This review aims to steer a central course through the high Reynolds number theory of laminar flows, from its early classical beginnings and failures to its present-day status. The review is divided into three parts.
Part I concerns external flows. It deals in turn with the classical attached flow strategy and its deficiencies; the incompressible triple-deck structure; the compressible triple-deck, supersonic flow and breakaway separation; incompressible breakaway separation and applications; and, finally, other triple-deck situations and other external flow structures.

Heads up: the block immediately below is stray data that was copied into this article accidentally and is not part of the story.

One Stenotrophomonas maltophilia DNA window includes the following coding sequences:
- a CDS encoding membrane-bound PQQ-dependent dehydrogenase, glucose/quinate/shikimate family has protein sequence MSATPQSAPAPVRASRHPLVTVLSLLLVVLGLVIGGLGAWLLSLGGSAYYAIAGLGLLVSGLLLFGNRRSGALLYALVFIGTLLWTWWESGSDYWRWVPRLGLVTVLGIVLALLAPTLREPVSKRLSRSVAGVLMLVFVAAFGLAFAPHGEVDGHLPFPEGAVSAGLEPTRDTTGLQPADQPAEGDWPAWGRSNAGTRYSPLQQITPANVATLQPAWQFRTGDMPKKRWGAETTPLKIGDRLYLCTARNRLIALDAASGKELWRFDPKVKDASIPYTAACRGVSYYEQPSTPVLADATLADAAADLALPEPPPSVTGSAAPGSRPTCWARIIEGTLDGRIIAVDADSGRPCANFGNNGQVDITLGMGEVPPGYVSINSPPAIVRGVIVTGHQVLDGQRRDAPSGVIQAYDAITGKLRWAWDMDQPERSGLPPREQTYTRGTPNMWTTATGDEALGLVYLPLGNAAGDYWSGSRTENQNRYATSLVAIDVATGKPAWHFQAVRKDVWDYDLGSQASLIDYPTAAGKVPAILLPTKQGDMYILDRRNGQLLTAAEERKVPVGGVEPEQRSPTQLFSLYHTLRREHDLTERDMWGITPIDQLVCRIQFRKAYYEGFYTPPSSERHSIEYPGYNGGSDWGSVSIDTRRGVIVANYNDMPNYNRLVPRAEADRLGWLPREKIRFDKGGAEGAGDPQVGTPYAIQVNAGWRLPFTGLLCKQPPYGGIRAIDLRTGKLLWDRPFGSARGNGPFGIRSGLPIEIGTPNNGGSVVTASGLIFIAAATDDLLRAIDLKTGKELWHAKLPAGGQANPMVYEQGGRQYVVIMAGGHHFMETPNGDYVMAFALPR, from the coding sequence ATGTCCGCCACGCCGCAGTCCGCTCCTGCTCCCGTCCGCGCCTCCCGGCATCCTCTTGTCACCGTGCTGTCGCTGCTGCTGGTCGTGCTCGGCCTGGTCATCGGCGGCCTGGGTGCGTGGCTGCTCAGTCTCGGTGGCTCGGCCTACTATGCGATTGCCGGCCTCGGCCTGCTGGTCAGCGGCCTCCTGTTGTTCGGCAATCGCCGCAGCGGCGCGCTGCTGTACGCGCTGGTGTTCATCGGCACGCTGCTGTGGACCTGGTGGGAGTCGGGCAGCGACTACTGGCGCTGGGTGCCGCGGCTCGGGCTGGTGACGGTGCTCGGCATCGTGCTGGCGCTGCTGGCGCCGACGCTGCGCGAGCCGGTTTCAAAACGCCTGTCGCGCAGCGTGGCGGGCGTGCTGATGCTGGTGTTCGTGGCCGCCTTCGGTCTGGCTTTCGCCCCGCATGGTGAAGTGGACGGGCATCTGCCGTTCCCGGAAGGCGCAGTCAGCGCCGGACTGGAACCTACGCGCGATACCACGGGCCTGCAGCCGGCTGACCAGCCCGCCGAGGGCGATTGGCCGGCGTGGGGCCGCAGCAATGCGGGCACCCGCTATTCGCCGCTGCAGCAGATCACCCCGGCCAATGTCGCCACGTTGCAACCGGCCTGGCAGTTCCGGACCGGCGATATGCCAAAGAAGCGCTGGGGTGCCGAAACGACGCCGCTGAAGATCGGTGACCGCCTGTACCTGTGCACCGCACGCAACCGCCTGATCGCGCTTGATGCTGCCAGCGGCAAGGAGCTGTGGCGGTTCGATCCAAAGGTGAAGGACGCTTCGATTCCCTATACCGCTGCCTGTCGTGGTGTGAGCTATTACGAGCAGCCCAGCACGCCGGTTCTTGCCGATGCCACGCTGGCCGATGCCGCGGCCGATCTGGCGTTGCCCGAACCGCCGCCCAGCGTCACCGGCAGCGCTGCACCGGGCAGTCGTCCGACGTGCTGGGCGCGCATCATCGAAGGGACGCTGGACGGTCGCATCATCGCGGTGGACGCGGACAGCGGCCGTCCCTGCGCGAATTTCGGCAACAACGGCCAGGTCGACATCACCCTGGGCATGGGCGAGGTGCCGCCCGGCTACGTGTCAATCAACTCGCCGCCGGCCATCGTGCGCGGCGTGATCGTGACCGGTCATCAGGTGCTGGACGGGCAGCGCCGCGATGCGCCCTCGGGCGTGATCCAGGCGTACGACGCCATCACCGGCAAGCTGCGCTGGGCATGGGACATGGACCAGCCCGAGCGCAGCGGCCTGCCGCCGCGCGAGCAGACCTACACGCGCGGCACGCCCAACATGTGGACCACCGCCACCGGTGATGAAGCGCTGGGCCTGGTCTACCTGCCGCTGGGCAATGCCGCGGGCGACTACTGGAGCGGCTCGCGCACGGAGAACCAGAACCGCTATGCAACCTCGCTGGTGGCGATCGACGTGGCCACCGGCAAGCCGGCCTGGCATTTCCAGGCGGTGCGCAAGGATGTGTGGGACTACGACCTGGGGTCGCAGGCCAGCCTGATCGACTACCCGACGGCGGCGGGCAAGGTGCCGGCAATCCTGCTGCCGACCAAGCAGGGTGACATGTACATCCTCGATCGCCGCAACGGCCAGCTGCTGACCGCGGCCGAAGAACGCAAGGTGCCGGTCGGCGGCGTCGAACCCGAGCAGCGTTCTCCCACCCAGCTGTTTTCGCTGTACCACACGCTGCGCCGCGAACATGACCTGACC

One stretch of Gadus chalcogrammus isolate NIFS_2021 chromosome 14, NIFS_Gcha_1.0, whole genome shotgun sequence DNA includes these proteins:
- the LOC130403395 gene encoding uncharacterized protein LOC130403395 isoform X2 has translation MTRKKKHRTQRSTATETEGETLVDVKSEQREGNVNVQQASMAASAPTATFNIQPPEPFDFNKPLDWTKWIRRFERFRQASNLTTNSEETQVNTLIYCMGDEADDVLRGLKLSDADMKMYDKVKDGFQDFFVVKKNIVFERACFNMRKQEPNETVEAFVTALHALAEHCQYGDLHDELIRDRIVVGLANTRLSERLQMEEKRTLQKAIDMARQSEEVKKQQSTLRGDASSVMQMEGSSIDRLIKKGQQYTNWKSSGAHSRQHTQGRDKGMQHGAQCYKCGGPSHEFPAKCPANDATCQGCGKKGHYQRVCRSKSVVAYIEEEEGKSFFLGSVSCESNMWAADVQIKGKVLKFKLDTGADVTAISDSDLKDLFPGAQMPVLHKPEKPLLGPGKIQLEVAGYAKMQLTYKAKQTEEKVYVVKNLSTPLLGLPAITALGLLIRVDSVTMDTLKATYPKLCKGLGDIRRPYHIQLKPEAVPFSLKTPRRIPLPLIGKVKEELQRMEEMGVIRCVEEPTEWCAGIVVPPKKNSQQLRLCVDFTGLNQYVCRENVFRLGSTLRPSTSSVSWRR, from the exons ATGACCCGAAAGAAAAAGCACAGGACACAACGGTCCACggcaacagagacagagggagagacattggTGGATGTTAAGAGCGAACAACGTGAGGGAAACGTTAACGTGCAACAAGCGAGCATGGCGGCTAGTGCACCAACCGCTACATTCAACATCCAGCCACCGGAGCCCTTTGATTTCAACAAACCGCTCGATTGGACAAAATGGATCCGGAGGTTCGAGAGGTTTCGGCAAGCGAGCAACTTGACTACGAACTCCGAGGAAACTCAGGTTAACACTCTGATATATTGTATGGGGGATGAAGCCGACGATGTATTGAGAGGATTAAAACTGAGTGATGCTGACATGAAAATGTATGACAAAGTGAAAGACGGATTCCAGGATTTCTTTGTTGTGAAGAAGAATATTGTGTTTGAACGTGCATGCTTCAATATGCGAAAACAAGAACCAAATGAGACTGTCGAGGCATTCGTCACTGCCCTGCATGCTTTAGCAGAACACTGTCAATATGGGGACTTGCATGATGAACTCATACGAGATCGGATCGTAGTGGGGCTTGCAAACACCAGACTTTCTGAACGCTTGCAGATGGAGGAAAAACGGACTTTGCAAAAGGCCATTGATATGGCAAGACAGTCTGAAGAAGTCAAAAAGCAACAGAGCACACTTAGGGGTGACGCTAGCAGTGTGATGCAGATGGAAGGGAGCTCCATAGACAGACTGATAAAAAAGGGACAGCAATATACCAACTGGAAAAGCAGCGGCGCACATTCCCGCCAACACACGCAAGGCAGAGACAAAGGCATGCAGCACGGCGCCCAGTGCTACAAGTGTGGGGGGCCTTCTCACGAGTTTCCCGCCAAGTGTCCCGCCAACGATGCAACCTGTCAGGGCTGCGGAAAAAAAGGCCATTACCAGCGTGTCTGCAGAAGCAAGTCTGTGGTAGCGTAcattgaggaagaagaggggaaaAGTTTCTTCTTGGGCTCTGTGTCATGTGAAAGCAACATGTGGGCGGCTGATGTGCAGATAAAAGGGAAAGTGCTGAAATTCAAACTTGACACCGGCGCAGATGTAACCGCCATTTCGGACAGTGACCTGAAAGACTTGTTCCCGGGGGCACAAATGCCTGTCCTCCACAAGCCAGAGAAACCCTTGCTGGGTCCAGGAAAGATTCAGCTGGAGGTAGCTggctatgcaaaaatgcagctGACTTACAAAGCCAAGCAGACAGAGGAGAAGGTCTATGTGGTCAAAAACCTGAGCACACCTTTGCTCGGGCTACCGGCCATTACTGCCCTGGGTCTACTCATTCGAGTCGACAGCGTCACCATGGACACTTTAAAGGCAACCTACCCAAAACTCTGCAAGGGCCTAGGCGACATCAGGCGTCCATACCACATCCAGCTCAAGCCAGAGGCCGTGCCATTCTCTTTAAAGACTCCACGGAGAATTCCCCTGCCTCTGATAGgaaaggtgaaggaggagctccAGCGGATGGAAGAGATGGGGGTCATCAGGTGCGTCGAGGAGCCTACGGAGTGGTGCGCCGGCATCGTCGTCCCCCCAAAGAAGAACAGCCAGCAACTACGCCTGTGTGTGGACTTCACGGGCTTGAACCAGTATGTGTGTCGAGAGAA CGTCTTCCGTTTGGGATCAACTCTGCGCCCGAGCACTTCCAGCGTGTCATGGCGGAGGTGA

Part II concerns internal flows. Symmetric channel flows and axisymmetric pipe flows are considered first, followed by a discussion of non-symmetric channel flows and three-dimensional pipe flows.
Part III concerns recent work on special situations where the classical strategy is consistent with separation. This deals with: flow over an obstacle in a wall layer; marginal separation; and, finally, unsteady breakaway separation.